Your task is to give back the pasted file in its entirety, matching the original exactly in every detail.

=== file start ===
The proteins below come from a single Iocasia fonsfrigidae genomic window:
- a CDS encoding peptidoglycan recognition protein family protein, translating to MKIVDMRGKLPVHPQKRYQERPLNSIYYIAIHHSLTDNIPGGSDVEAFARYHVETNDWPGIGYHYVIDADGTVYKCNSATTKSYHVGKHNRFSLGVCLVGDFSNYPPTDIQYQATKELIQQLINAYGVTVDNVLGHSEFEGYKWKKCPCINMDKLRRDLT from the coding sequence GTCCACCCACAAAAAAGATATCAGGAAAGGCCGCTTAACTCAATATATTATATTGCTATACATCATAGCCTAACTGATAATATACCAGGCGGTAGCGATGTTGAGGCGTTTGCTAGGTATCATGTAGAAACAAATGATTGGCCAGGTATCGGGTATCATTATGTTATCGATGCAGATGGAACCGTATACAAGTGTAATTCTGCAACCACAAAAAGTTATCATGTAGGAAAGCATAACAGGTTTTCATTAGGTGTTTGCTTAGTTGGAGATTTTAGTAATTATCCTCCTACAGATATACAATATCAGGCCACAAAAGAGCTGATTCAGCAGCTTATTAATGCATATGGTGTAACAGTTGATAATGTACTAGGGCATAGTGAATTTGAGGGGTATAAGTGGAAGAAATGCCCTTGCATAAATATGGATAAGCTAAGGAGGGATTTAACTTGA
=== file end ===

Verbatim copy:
The proteins below come from a single Iocasia fonsfrigidae genomic window:
- a CDS encoding peptidoglycan recognition protein family protein, translating to MKIVDMRGKLPVHPQKRYQERPLNSIYYIAIHHSLTDNIPGGSDVEAFARYHVETNDWPGIGYHYVIDADGTVYKCNSATTKSYHVGKHNRFSLGVCLVGDFSNYPPTDIQYQATKELIQQLINAYGVTVDNVLGHSEFEGYKWKKCPCINMDKLRRDLT from the coding sequence GTCCACCCACAAAAAAGATATCAGGAAAGGCCGCTTAACTCAATATATTATATTGCTATACATCATAGCCTAACTGATAATATACCAGGCGGTAGCGATGTTGAGGCGTTTGCTAGGTATCATGTAGAAACAAATGATTGGCCAGGTATCGGGTATCATTATGTTATCGATGCAGATGGAACCGTATACAAGTGTAATTCTGCAACCACAAAAAGTTATCATGTAGGAAAGCATAACAGGTTTTCATTAGGTGTTTGCTTAGTTGGAGATTTTAGTAATTATCCTCCTACAGATATACAATATCAGGCCACAAAAGAGCTGATTCAGCAGCTTATTAATGCATATGGTGTAACAGTTGATAATGTACTAGGGCATAGTGAATTTGAGGGGTATAAGTGGAAGAAATGCCCTTGCATAAATATGGATAAGCTAAGGAGGGATTTAACTTGA